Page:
Simon Mediation - Dan Simon, M.A., J.D.


Dan Simon, M.A., J.D.

Transformative Mediation – Dan Simon Part 1 Transcript

My name is Dan Simon. I’m a transformative mediator. I’ve been doing that for 10 years now. I started out, went straight through college and law school. I think I got through law school before I really knew what I wanted to do with my life.

I started to get clearer about what I wanted to do with my life while I was doing my first job out of law school, which was writing head notes for West Publishing.

I decided to go back to school to study psychology. Got a masters in counseling psychology. Then, when I finished the masters, decided to go on my own doing mediation.

In the interim there, before I went back to school studying psychology, I worked at a law firm doing business litigation for one year. Actually, that’s where I first noticed that the stuff we were doing as lawyers was not really directly addressing the conflict as I saw it.

It seemed to me that our job as lawyers was to do whatever we could to mess with the other side in the hopes that that would motivate them to cave in, give our clients some money.

Though our clients often were satisfied with what we did, it’s not that their conflict had ever really been resolved. At some point it was over, and they’d given up with it, and they thought that we had done a decent job either getting them some money or helping keep their costs to a minimum.

Bottom line is they were never at a better place with the conflict than when they started. They still thought the other side was full of it, was a liar, a cheater, or worse. They may have decided to stop fighting, but all that had ended was the fight that we helped them start. It had never really gone back and addressed whatever started the problem in the first place.

I think there is a wide spectrum of what is considered mediation or what is called mediation. From what I’ve gathered, from anecdotes from the lawyers I’ve talked to who practice litigation, and from the mediators I’ve talked to, the most common approach to mediation, or so called mediation, in the world of litigation is where the mediator keeps the parties separate from each other and does his or her best to persuade each side to compromise.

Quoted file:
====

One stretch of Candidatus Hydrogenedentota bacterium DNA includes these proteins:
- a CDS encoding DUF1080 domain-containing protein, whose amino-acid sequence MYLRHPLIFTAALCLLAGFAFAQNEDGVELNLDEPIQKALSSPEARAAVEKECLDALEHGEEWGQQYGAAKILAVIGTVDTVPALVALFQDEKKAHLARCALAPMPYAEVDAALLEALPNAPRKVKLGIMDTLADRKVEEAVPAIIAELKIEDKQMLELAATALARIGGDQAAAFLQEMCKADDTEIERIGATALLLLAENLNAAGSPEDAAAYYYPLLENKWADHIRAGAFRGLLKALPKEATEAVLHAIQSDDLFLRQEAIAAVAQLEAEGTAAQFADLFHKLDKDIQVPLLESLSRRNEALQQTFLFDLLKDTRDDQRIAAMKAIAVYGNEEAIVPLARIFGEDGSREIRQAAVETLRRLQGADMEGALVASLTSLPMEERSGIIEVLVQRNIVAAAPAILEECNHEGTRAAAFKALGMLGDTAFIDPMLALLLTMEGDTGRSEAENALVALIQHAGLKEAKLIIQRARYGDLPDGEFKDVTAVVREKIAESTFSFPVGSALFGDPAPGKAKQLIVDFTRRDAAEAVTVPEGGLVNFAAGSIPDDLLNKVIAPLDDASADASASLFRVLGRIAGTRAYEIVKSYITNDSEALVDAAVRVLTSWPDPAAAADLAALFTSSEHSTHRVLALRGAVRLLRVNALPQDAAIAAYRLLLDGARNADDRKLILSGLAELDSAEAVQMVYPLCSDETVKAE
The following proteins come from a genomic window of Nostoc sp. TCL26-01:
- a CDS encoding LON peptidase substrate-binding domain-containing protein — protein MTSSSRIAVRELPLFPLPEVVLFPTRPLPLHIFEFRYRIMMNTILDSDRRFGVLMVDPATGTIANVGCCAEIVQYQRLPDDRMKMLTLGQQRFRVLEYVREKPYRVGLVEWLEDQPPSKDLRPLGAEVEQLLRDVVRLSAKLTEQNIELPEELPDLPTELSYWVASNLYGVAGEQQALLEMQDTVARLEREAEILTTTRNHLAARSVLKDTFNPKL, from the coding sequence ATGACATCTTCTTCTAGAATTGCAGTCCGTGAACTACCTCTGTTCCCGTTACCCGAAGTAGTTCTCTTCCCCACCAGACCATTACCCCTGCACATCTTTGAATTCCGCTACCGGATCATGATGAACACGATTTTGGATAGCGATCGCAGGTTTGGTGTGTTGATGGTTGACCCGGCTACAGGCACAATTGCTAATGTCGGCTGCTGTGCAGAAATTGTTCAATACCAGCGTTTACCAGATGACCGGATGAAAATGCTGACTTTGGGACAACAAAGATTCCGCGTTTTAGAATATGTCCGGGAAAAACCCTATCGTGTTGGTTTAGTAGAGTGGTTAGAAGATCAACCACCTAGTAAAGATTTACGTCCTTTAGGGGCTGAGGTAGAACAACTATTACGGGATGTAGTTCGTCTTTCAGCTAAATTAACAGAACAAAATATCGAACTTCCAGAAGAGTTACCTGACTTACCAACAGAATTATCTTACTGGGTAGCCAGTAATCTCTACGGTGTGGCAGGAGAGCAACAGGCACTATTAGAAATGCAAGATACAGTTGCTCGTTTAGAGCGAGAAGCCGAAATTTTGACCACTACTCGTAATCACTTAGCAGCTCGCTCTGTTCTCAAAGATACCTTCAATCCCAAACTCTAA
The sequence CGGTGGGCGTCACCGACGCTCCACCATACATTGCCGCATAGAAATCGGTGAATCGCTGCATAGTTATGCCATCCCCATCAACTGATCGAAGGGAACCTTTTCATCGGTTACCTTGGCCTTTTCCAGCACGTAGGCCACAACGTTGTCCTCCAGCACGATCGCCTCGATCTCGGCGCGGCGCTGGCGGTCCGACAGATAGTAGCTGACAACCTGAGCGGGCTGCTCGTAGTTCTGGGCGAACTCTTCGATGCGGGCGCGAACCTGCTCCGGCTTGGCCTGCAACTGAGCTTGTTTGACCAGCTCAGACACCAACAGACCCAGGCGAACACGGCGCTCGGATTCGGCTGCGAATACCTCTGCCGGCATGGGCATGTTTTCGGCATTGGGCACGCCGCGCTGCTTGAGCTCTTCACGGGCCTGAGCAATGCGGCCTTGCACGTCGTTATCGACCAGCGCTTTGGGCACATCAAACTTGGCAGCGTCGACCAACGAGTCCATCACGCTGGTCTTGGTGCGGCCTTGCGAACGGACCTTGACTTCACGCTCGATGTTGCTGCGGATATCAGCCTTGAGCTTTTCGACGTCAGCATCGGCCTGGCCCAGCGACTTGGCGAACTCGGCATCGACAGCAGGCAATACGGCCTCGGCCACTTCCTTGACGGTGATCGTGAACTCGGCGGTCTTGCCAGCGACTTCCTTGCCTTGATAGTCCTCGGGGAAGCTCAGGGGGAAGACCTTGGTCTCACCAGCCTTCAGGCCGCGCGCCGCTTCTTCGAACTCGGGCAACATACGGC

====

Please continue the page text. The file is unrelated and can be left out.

They do that by emphasizing to each side the weaknesses of their case, emphasizing the cost of litigation, and basically doing whatever else they can do to get the folks to come closer together in terms of, most often, a settlement amount.

That is considered mediation in the sense that it’s voluntary. It’s voluntary in the sense that the mediator has no official authority to enforce any sort of settlement or to require anybody to come to a settlement. The mediator, though, generally, in that context, sees his role as being to get a settlement done and use whatever methods he or she can to get the deal done.

What I would say is the next step of the evolution of mediation is the interest-based or problem solving approaches where the mediator sees his or her role as helping with the parties have a detailed conversation about what their interests are, in the hopes that, with more detail being shared, the parties are able to figure out a way to meet everybody’s needs, or maximize the meeting of each side’s needs.

That’s the interest-based approach, which is generally how mediation is taught. Nowadays it’s the interest-based, also known as the facilitative model of mediation. That does, indeed, to me, seem like an improvement over the model where the mediator just does whatever he or she can do to get people to compromise. The interest-based approach at least offers the possibility of a win-win settlement.

I, myself, have adapted the transformative model, which, this is my bias, but I see it as the next step in the evolution of mediation. The transformative model looks at conflict as being essentially a crisis in the interaction between the parties. That is, when people are in conflict, they tend to feel both relatively weaker and less competent than normal, and they also, therefore, because they’re feeling weaker and threatened and unsure of what to do themselves, they tend to also not be as able to have compassion or understanding for the other person.